Oops! Google Apparently Started Selling New Nexus Phone by Mistake

By Vincent Trivett  OCT 18, 2013 10:10 AM

A peek behind the curtain.

 


The consumer gadget world in 2013 is a piece of silent kabuki theater between the press and comically tight-lipped companies. Pictures leak from Asian factories and accessory manufacturers up until the moment of the theatrical product unveiling.

Well, the leak for Google's (NASDAQ:GOOG) newest phone, the Nexus 5, actually came from Google itself. Oops!

Last night, people started noticing the Nexus 5 in the Google Play store, selling for $349. An 8-gigabyte storage version was priced at just $299. Since then, Google has squashed the leak, and the year-old Nexus 4 is back, for the same price.

The screw-up validated several leaks about the phone's body. The Nexus 5 has a rather large 1080p 4.95-inch display with very little side bezel. The back-facing camera looks like it sticks out a bit, unlike the one on the previous model. This could mean better camera guts, approaching  Nokia's (NYSE:NOK) 41-megapixel beast of a Windows Phone (NASDAQ:MSFT). Previous leaks also hinted that Google stuck with Qualcomm (NASDAQ:QCOM) for the processor, upgrading to a quicker 2.3 GHz Snapdragon 800 CPU.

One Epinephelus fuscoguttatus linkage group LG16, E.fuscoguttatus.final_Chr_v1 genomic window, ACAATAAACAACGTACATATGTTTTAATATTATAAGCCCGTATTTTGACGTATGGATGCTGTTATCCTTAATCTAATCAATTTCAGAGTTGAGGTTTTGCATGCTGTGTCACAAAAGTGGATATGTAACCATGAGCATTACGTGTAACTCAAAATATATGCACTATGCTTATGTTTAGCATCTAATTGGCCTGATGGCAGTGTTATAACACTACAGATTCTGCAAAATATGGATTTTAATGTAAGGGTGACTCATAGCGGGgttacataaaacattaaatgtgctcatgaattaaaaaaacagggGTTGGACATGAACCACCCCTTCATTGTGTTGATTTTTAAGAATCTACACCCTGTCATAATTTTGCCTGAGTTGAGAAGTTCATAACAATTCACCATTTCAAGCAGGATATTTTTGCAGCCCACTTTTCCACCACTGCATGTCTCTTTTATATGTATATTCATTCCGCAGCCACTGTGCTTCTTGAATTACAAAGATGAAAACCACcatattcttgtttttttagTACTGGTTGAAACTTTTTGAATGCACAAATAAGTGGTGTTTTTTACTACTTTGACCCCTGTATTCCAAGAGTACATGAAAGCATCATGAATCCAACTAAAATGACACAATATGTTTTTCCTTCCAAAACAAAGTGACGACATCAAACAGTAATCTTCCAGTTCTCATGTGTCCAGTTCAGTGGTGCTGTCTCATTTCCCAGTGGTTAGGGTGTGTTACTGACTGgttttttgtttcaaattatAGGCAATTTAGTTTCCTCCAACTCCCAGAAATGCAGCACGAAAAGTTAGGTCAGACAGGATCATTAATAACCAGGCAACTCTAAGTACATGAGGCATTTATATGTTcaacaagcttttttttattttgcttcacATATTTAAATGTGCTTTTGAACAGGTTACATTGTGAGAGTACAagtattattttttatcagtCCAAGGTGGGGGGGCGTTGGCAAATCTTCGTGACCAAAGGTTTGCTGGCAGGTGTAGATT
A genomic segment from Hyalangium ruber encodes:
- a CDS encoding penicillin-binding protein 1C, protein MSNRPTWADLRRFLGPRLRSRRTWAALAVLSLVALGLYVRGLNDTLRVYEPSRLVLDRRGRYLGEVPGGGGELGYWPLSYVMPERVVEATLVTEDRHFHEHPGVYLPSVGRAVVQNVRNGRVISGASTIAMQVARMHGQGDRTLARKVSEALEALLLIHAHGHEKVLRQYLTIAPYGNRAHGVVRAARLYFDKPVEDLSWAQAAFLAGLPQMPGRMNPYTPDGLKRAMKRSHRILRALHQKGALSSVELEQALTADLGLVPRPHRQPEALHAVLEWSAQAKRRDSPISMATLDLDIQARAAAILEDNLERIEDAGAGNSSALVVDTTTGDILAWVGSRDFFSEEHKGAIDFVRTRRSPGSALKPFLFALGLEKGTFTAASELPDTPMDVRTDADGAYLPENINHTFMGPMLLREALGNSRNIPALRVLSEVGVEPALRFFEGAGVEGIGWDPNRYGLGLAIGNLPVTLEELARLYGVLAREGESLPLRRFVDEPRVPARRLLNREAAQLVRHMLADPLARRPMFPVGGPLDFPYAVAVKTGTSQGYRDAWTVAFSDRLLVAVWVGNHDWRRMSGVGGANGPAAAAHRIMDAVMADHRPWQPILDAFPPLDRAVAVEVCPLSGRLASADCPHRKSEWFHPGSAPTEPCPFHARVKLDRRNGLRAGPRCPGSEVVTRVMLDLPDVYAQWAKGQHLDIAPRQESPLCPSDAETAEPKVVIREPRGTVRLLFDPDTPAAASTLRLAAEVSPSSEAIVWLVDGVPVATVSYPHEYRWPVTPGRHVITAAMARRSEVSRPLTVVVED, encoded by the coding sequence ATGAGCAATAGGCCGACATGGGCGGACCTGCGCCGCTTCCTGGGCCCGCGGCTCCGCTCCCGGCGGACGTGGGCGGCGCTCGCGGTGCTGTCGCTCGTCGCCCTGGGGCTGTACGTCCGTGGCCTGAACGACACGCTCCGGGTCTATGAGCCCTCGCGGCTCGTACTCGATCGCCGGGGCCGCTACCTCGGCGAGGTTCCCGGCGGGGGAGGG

The most interesting point here is the pricing. Anyone planning on spending $350 on a Nexus 4 should hold off. Android 4.4, nicknamed Kit-Kat, is generally a small iterative change over the last version, but the screenshots of the leak show that Google gave its own Hangouts app the slot normally reserved for SMS texting, as Engadget points out.

For investors, this is also interesting. Consumers see Google as the provider of search results, free email, and such, but to Wall Street, it's basically just an advertising company. However, as we saw in Google's latest earnings release, the non-ad business grew 85% year-over-year while advertising grew just 15%. The stuff outside of Google's core revenue stream, including Nexus devices, Chromebooks, apps, and media on Google Play and YouTube, is now $1.3 billion, or 9% of its total revenue, not counting the money-losing Motorola Mobility unit.

Twitter: @vincent_trivett

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